Appeal of Fundamentalism Growing in Egypt
|Egyptian governmental seal (AP)
In Egypt, the revolution will not be televised. There, the
revolution is being crushed.
It is Friday, just before noon prayers in the heart of old
Islamic Cairo. The second week of bombing is underway in Afghanistan
and throughout the Moslem world there were protests against
U.S. action, but not here. The police presence is none too subtle.
At the Al-Azhar Mosque, the oldest Mosque in Egypt, the seat
of the nation's spiritual leader, the Sheikh of Al-Azhar, the
crowds hurry past a squadron of uniformed police and plainclothes
men who make no attempt to hide the pistols sitting on their
hips. A single Egyptian camera crew has turned up in anticipation
of some kind of event. They go away empty handed.
Other days, al-Azhar is not guarded. Learning goes hand in
hand with prayers.
In a stairwell by the entrance a teacher helps a young man in
his twenties memorize the Koran.
The feeling you get walking the streets of Tehran and Cairo
is that Egypt, where revolutionary Islam is suppressed, is a
much more devout place than the Islamic Republic of Iran, run
by Islamic clergy.
Nevertheless Ayatollah Khomeini's successful overthrow of the
Shah remains the benchmark for Egypt's Islamic revolutionaries
according to Hala Mustafa, of the Al-Ahram Institute.
|Cairo skyline, and the Nile River(AP)
"Most of the militant groups who emerged in the seventies
in Egypt were really inspired by the Iranian revolution and
of course the Iranian way of ruling," she says.
Islamic radicals have yet to stage their revolution, but their
presence in Egypt has changed the social order.
The society has become "Islamized," according toMona
Makrana Ebeid, professor of sociology at the American University
of Cairo and a former member of the Egyptian Parliament. "Secular
voices are very faint," she says, and the process has accelerated
in the past decade.
The Sheikh of Al-azhar Mosque is the supreme cleric in Egypt.
The Egyptian government of President Hosni Mubarak, refers decisions
to him on a range of issues, not just questions that skirt religious
sensibility like organ donation, but practical issues like land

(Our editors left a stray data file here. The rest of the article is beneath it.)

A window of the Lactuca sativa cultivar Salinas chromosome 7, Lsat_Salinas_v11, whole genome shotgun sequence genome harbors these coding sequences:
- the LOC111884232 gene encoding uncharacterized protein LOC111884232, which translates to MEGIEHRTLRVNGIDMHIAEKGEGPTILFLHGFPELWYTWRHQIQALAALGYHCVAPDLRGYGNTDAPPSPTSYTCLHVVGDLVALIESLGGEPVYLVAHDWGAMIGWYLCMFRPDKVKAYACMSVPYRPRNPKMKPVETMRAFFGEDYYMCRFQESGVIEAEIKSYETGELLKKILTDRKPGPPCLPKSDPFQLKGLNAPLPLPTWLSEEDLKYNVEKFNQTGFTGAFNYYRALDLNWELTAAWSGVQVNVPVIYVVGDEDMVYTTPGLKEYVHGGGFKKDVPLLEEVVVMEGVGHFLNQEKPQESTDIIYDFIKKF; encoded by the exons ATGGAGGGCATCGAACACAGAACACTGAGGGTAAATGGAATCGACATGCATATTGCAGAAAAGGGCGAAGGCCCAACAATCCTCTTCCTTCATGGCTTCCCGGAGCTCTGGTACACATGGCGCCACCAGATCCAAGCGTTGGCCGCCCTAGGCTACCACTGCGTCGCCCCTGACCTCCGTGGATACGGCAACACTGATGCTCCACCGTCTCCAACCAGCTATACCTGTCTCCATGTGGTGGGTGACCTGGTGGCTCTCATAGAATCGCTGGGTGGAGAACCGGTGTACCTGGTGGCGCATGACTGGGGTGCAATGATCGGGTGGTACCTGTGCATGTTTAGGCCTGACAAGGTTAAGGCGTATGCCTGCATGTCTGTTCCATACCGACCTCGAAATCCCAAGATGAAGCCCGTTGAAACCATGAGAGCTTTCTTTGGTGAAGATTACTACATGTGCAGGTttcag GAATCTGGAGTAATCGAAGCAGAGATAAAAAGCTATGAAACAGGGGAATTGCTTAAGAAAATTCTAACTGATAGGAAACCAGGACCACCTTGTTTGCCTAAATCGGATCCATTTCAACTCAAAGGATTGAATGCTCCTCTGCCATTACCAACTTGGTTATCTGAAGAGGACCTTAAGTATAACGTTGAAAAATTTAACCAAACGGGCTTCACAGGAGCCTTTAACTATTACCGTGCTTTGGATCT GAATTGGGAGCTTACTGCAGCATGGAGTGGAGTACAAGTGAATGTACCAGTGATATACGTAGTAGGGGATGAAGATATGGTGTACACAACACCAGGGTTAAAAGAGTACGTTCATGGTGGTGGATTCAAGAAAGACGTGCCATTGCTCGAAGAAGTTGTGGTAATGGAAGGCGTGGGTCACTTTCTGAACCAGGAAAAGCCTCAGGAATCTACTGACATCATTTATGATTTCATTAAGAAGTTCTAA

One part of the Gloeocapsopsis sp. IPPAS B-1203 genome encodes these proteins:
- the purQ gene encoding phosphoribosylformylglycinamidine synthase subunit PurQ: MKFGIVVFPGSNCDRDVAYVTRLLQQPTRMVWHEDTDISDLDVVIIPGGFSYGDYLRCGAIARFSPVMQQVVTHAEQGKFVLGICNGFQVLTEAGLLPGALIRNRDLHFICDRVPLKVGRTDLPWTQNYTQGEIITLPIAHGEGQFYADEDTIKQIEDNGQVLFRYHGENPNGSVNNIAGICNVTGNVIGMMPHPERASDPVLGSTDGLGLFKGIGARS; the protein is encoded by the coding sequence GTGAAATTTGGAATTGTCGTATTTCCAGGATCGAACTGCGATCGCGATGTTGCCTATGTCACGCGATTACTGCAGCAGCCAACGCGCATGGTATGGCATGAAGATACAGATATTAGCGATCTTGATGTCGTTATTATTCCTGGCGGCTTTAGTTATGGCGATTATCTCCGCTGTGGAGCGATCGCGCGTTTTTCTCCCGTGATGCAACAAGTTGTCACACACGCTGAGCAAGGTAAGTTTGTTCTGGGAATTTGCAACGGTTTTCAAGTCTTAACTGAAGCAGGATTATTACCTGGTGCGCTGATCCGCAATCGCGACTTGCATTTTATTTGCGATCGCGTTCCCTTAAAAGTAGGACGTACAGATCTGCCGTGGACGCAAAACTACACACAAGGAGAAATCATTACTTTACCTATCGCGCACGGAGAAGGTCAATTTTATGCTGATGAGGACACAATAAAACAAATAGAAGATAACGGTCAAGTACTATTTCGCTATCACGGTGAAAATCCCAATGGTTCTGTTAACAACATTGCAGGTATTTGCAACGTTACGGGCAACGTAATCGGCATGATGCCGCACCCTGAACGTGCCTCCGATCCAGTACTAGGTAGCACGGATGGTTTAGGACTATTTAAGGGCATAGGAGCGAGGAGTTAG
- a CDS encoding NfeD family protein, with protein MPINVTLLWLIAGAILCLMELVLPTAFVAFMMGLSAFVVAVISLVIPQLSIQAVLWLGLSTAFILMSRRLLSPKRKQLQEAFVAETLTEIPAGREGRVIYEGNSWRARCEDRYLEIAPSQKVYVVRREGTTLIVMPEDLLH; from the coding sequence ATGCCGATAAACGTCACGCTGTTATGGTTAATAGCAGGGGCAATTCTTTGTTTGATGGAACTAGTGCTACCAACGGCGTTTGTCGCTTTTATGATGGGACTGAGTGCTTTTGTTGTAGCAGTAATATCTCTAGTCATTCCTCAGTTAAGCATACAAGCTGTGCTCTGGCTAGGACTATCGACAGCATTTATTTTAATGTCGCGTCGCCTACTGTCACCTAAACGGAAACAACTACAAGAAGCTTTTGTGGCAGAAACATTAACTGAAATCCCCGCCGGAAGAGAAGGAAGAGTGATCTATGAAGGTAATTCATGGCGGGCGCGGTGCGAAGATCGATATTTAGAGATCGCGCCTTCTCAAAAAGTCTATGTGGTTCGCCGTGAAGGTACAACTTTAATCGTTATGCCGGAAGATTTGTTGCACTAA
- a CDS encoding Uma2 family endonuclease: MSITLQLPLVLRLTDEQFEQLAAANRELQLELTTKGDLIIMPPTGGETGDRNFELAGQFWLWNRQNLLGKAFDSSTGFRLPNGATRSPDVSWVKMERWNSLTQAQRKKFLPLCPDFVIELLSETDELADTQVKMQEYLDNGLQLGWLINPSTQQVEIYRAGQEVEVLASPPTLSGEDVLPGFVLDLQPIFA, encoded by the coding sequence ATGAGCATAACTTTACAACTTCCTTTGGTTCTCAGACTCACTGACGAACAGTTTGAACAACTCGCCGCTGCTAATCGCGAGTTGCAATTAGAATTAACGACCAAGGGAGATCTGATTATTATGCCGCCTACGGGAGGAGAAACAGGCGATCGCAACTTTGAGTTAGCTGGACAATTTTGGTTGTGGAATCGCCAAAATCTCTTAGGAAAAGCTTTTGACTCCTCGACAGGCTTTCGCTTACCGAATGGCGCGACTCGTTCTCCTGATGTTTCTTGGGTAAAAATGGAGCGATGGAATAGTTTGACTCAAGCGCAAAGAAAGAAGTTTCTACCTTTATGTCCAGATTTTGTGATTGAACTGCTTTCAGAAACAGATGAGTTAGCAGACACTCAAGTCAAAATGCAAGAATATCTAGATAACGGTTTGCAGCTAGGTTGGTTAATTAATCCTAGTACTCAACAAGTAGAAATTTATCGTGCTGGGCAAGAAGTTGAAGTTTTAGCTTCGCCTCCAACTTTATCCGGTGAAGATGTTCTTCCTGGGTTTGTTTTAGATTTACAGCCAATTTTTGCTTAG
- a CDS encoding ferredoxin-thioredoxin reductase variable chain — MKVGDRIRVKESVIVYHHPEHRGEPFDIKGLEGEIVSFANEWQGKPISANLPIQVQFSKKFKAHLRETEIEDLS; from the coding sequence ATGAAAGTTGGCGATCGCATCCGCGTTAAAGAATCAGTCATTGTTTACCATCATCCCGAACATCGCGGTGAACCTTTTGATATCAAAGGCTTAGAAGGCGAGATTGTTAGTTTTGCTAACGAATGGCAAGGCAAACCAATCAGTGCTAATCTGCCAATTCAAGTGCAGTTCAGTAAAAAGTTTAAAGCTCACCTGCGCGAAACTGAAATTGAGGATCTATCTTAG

reform as well.
The process of Islamization cuts across all social classes
Fifty years ago, Egypt's educated elite were secularists. Gamel
Abdel Nasser's revolution of 1952 did nothing to change that.
He too was a secularist, with a socialist bent. However, secularism
was critically wounded by one event according to sociologist
Mona Makrana Ebeid.
Six Day War's Lasting Effect
In 1967, was the Six Day War. In less than a week, the Egyptian
Air Force was destroyed, Israeli armored divisions seized Sinai
and rolled to the edge of the Suez Canal less than three hours'
drive from Cairo. It was a national trauma for Egyptians. "It
was only after '67 that this whole religious resurgence started
to emerge," says sociologist Ebeid. "The people had
felt so humiliated, so desperate so angry and so lost so the
one refuge was religion."
Because of the defeat of 1967, a generation of politically
radical students turned away from Nasser's form of socialism.
According to Professor Ebeid, they didn't turn very far.
She says that the slogans of the Islamic movement were often
the same slogans as the socialists slogans of the 40s, 50s,
and 60s. "They're asking for more equity, they are fighting
against corruption they want more justice and more morality.
.. They feel their traditions are getting lost and their authenticity
is disappearing under the burden of modernity or what we call
today globalization.," she says.
Long before globalization, there was a world economic order.
It was called colonialism, and it was run from Europe. After
World War I, that economic order began to fall apart. Nationalist
movements surged through the colonial world. In Egypt, in the
1920's a group combining nationalist sentiment with Islam was
formed. They called themselves the Muslim Brotherhood. Today,
their leader Essan al-Aryan says the group is the most popular
party in Egypt
It's a remarkable claim considering the Muslim Brotherhood
is banned from Egyptian politics.
|Egyptian President Hosni Mubarak (AP)
Egypt is essentially a one party state and has been since Nasser's
time. There are 444 seats in the Egyptian Parliament. Close
to 90 percent are held by President Mubarak's National Democratic
Party and allied groups. Since the Muslim Brothers can't field
candidates as a party, individuals who support them stand as